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How the Rolling Stones Launched a Retail Store Amid a Pandemic

In the heart of London’s Soho neighborhood, a new, two-floor boutique opens Wednesday featuring an ubiquitous red tongue. The tongue is the centerpiece of the Rolling Stones’ latest venture: a flagship retail shop called RS No. 9 Carnaby Street that the band conceptualized and created and marking the first time a musical artist has launched a permanent retail space.

The interior, created in red and black with Pantone’s new official shade “Stones Red,” feels like a sleek boutique fashion outlet rather than an overly branded merch outpost, with glass floors emblazoned with the band’s lyrics welcome customers. Five 90-inch portrait screens play a 30-minute exclusive film on a loop, which includes archival footage from the band’s six-decade career. There are also, of course, two massive red tongues, which were 3D printed especially for the store. For Bravado, RS No. 9 Carnaby Street is intended to exist as a long-term retail endeavor, with evolving seasonal merchandise that pairs fashion-forward trend pieces with more traditional band merch.

“It will be ever-changing,” Mat Vlasic, CEO of Bravado, Universal Music Group’s merchandise and brand management company, tells Rolling Stone. “In a traditional retail store you’re planning these things on a very long lead timeline, so we’re doing the same thing here. And really operating this as retail store. Not necessarily a band merch retail store. This is a retail store that sits among other retail stores. It just happens to be the first of its kind focused on an artist.”

“A lot of our planning time has been shortened so oftentimes we don’t get to plan products 12 or 18 months out, and really be able to create unbelievable, exciting pieces,” he adds. “So this was a really nice to experience to have more of a fashion lead time. That timeframe has allowed our team to be much more creative and open-end and not be confined by, ‘Oh you can’t do this because you don’t have the time.’”

Elliott Jacobs*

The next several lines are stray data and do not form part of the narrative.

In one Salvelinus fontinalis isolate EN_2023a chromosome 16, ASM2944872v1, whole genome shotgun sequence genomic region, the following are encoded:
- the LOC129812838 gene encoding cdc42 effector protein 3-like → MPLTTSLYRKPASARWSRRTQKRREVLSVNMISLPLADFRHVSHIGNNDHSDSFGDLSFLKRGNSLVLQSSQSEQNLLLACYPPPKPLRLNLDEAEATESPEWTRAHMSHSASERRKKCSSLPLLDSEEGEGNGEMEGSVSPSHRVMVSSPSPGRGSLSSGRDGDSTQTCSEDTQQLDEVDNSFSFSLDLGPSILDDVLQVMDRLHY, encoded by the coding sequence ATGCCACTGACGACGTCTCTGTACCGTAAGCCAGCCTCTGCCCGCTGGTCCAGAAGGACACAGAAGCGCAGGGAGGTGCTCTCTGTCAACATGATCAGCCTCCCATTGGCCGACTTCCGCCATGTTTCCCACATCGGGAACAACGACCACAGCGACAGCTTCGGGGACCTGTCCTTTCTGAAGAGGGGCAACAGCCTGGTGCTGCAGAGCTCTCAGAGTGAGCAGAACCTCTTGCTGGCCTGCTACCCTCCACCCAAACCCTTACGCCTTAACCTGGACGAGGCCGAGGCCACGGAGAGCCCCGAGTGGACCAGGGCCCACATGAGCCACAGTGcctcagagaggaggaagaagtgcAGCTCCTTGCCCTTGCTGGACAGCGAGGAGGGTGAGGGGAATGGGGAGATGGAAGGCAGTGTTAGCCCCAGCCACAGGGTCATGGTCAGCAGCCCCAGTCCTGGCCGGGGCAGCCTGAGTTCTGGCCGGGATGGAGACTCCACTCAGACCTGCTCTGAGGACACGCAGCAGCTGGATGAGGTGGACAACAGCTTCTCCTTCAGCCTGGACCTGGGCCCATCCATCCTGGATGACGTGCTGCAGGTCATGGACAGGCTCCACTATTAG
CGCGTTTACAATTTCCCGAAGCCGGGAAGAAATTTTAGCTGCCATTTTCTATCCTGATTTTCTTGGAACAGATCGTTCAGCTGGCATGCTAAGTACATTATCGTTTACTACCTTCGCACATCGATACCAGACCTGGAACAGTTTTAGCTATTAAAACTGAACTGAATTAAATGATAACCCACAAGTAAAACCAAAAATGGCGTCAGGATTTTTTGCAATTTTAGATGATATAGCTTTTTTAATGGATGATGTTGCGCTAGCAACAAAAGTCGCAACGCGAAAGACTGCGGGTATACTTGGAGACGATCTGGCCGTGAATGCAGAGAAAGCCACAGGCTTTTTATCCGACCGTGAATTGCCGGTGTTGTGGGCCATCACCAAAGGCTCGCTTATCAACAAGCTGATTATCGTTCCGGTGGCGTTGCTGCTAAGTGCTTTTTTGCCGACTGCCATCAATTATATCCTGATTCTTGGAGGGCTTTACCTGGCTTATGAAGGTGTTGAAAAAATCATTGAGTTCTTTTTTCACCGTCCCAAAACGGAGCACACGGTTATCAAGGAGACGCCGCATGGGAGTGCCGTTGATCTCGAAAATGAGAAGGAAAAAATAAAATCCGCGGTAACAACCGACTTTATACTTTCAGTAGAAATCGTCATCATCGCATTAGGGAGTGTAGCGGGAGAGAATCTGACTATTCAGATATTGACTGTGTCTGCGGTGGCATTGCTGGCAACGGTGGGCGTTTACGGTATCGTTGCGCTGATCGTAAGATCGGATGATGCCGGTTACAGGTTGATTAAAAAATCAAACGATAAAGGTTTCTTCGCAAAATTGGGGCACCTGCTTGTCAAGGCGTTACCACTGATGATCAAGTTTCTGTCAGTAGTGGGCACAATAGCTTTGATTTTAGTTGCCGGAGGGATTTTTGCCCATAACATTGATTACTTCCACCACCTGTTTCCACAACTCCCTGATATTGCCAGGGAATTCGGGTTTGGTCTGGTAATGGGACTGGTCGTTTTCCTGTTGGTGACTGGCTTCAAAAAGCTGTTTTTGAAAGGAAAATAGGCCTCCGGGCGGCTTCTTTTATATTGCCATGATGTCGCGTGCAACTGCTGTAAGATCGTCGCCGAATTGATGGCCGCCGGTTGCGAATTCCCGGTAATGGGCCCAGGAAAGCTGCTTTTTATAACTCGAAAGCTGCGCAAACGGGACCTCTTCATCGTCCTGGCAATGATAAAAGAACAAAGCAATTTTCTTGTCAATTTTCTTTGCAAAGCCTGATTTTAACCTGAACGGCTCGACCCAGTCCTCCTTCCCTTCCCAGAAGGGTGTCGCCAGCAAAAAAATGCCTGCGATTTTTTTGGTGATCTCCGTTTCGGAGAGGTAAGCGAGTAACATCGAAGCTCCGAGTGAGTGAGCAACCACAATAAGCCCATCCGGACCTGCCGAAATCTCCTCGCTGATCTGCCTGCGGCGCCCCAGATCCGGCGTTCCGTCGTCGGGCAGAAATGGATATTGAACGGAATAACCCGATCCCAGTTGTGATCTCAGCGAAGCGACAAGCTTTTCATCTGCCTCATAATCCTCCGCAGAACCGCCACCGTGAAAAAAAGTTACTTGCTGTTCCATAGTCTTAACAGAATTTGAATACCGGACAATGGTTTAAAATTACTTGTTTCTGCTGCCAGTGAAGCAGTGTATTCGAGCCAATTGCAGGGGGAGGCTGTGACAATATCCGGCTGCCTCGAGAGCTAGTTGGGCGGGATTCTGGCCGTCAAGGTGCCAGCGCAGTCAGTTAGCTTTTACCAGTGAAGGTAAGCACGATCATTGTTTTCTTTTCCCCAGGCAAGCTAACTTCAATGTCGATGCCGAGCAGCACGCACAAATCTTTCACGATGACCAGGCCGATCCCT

The idea for RS No. 9 Carnaby Street emerged nearly two years ago and Vlasic said there have been “in-person meetings about it on multiple continents, so that can give you an idea of how long we’ve been in it.” The store was initially meant to open over the summer, but the COVID-19 pandemic delayed both the construction and the launch. The location is intentional for the band members, who have a long history in Soho.

“We used to walk around there before it was Carnaby Street and was famous,” Mick Jagger said in a video interview to promote the store’s opening. “We used to walk ‘round there and we used to rehearse near there. We used to eat near there. But it’s also now a really good place to have a shop on that corner.”

Bravado created approximately 80 unique apparel and accessories for the store, which also sells collaborations with Chateau Baccarat, Swedish raincoat brand Stutterheim and The Soloist. The clothes range from £25 ($32) to £325 ($422), including a £30 white T-shirt that can be customized in the store alongside guitar picks (£5) and the requisite, lick-emblazoned facemasks (£15). Vlasic hopes that the experience draws in the band’s longtime super fans, but that it also “brings the rest of the world in.” While he wouldn’t disclose how the band’s upcoming music releases will play into RS No.9 Carnaby Street, he did note that “there’s a little surprise there.”

While the pandemic may have delayed the store’s launched – and forced Bravado to create a parallel virtual shopping experience online – there was never a question of whether the Rolling Stones would still go forward with RS No. 9 Carnaby Street.

Elliott Jacobs*

“The pandemic isn’t long term,” Vlasic says, confirming that the current circumstances mean the band won’t be present for the store’s launch nor will they do any events there this year. “We have a long term view of this. This isn’t a pop-up shop. This isn’t for three months. We have an extensive lease. It felt right to [open it now]. It felt right to be optimistic. We had to pivot our strategy a bit and there’s a much heavier online component. But we are still quite bullish on it. In fact, not doing it was never an option.”

“It’s eternal optimism,” Jagger adds. “You could have put it off, I guess, until next year, but there will be a little bit of pick up, I think, and people will be curious. People are out and about a bit more than they were… Into next year we hope that things will change and things will improve.”

 

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